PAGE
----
Pascal Tréguer etymology, USA & Canada Canada, cinema, dictionaries, Humphrey Bogart, newspapers & magazines, phrases, sports & games, theatre, USA. The Oxford English Dictionary (OED – 2nd edition, 1989) defines the phrase tennis, anyone?, also anyone for tennis?, who’s for tennis?, etc., as follows: a typical entrance or exit line given to a young man in a superficial drawing-room comedy, used attributively of (someone or something reminiscent of) this kind of comedy.
It is said to represent the uncaring attitude of the upper class to the sometimes terrible living and other conditions of the poor. They, the upper class, were fixated on themselves, to the extent that they relieved their own boredom with games, eg tennis. 'Tennis anyone?' is a way of saying 'I don't worry about things outside my own small circle'.
The top cliché, “Anyone for tennis?” has become a satirical utterance denoting complete fatuous foolishness. In 1957 the influential British-American commentator Alistair Cooke writing in The Guardian newspaper claimed that Bogart said “Tennis anyone?” during a performance in 1927, but no specific play was named [ACHB]:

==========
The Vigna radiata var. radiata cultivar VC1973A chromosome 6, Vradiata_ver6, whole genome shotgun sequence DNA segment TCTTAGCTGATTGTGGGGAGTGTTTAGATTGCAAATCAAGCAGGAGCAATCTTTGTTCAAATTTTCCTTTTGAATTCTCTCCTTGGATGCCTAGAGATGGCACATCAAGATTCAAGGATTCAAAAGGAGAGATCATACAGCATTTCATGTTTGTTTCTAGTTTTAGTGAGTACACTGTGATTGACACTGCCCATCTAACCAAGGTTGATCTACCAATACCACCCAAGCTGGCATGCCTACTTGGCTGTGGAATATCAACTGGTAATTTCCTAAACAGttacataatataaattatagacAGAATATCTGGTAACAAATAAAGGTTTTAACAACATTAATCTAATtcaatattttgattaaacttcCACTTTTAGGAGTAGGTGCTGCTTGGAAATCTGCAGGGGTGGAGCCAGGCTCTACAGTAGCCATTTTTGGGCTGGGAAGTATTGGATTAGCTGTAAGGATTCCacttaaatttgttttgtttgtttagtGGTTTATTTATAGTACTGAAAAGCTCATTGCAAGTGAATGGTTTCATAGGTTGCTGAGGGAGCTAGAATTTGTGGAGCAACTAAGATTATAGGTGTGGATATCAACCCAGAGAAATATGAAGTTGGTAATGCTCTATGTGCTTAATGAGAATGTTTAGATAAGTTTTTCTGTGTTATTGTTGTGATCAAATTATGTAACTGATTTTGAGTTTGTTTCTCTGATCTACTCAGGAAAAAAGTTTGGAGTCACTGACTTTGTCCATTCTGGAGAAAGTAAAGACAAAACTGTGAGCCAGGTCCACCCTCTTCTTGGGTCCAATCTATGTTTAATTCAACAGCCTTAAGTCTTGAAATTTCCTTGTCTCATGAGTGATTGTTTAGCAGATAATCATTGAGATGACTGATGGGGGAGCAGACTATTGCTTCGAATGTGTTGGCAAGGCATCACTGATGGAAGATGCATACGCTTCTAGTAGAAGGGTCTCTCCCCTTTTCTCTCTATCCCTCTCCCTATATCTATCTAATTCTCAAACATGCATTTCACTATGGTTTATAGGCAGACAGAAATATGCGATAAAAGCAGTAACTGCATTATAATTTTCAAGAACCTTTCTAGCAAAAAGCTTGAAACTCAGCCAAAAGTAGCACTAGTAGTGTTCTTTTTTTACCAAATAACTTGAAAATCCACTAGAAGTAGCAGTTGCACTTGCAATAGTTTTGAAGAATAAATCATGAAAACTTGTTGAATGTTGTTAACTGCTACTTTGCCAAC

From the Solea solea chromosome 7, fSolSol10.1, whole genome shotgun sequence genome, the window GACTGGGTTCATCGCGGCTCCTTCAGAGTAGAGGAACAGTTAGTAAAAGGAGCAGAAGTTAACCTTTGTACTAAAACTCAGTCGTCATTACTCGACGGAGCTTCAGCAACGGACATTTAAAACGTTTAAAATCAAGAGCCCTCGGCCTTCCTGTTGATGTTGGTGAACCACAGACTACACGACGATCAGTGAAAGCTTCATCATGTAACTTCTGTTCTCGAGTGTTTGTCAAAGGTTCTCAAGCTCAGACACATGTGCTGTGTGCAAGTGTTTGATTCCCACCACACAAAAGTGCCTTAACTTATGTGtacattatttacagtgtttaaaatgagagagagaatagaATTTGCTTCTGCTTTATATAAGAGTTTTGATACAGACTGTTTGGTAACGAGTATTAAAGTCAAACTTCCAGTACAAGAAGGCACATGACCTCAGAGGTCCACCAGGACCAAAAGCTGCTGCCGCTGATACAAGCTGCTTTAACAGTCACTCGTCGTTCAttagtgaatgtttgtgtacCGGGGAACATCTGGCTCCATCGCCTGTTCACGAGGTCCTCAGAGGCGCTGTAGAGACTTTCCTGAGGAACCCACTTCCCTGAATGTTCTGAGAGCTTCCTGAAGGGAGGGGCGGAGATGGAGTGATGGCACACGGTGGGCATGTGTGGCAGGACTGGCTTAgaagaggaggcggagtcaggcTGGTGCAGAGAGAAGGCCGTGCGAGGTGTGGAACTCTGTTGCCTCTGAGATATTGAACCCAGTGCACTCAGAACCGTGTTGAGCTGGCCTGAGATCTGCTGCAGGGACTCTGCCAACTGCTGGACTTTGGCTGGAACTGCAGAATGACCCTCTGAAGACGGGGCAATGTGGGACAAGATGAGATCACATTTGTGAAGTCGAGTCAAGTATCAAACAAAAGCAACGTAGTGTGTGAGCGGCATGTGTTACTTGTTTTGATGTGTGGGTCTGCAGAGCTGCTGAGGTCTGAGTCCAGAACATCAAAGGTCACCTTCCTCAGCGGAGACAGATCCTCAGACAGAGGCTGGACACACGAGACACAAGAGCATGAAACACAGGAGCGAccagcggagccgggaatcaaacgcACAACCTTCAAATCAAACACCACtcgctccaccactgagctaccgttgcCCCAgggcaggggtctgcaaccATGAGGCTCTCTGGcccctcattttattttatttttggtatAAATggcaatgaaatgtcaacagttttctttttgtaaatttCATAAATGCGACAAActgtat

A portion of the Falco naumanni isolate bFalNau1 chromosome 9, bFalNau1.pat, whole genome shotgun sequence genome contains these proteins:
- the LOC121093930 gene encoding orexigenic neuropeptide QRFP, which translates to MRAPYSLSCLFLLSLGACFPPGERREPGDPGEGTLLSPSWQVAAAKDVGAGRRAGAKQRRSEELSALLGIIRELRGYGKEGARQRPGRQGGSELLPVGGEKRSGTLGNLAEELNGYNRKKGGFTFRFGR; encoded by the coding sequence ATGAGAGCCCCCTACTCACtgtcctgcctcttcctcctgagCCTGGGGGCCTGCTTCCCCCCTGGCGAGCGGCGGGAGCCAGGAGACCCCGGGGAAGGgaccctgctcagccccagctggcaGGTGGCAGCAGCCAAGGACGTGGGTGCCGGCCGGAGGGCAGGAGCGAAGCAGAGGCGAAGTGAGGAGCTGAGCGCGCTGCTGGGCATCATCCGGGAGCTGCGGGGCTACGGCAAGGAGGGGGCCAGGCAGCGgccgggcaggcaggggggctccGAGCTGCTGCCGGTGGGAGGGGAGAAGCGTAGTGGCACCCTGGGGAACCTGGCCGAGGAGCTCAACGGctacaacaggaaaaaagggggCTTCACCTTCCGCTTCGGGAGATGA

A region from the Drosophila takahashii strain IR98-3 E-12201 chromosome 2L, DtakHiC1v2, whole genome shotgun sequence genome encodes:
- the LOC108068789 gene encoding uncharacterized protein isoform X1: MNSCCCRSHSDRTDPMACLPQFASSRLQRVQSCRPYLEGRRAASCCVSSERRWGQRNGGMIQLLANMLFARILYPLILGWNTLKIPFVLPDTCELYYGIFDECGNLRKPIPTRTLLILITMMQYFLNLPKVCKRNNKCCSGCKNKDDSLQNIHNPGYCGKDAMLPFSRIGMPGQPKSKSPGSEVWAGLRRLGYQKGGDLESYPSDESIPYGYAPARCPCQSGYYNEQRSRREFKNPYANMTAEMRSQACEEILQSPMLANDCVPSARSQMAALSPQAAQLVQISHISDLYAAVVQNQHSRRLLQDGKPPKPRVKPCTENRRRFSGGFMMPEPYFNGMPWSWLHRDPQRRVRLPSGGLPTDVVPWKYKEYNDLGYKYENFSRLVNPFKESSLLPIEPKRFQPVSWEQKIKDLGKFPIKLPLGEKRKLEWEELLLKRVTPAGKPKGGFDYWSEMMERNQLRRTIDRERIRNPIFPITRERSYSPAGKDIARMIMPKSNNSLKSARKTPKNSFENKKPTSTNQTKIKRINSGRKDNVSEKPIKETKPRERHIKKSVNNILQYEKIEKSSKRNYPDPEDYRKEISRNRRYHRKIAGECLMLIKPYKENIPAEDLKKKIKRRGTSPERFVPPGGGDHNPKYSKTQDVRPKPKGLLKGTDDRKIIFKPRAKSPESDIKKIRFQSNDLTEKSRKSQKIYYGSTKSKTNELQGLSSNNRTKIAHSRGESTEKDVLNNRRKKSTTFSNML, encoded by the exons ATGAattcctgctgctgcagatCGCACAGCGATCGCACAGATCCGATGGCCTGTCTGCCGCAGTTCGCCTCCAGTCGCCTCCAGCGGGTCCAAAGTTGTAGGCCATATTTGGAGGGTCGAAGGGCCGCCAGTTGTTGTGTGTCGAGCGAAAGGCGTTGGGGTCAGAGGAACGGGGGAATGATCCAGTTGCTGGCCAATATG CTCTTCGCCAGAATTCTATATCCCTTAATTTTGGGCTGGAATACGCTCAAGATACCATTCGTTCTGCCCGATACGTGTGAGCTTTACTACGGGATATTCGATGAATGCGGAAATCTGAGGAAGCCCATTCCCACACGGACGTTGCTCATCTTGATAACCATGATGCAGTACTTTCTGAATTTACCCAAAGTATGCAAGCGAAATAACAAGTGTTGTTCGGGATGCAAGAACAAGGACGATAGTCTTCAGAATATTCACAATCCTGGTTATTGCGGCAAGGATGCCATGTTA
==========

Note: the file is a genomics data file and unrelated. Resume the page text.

The origin of court tennis is shrouded in antiquity. Its beginnings have been traced all the way back to the fertility rites of the Egyptians and Persians, in which the ball was the symbol of fertility. As long ago as 450 B.C. Herodotus referred to tennis.
Tennis, anyone? dated An expression of indifference to matters beyond or outside of one's own sphere of concerns. The phrase was popularized in plays in the early 20th century as a jab at the aristocracy and upper class who cared little or not at all for the problems afflicting those in social classes beneath them.
The phrase "Anyone for tennis?" (also given as "Tennis, anyone?") is an English language idiom primarily of the 20th century.The phrase is used to invoke a stereotype of shallow, leisured, upper-class toffs (tennis was, particularly before the widespread advent of public courts in the later 20th century, seen as a posh game for the rich, with courts popular at country clubs and private estates).
Tennis, anyone? Posted by Peter Weiss on December 29, 2003. Does anyone know the origin of this phrase? Tennis, anyone? Peter Weiss 29/December/03; Tennis, anyone?
What rich, spoiled, white people say with a sweater wrapped around their neck holding a tennis racket before a round of tennis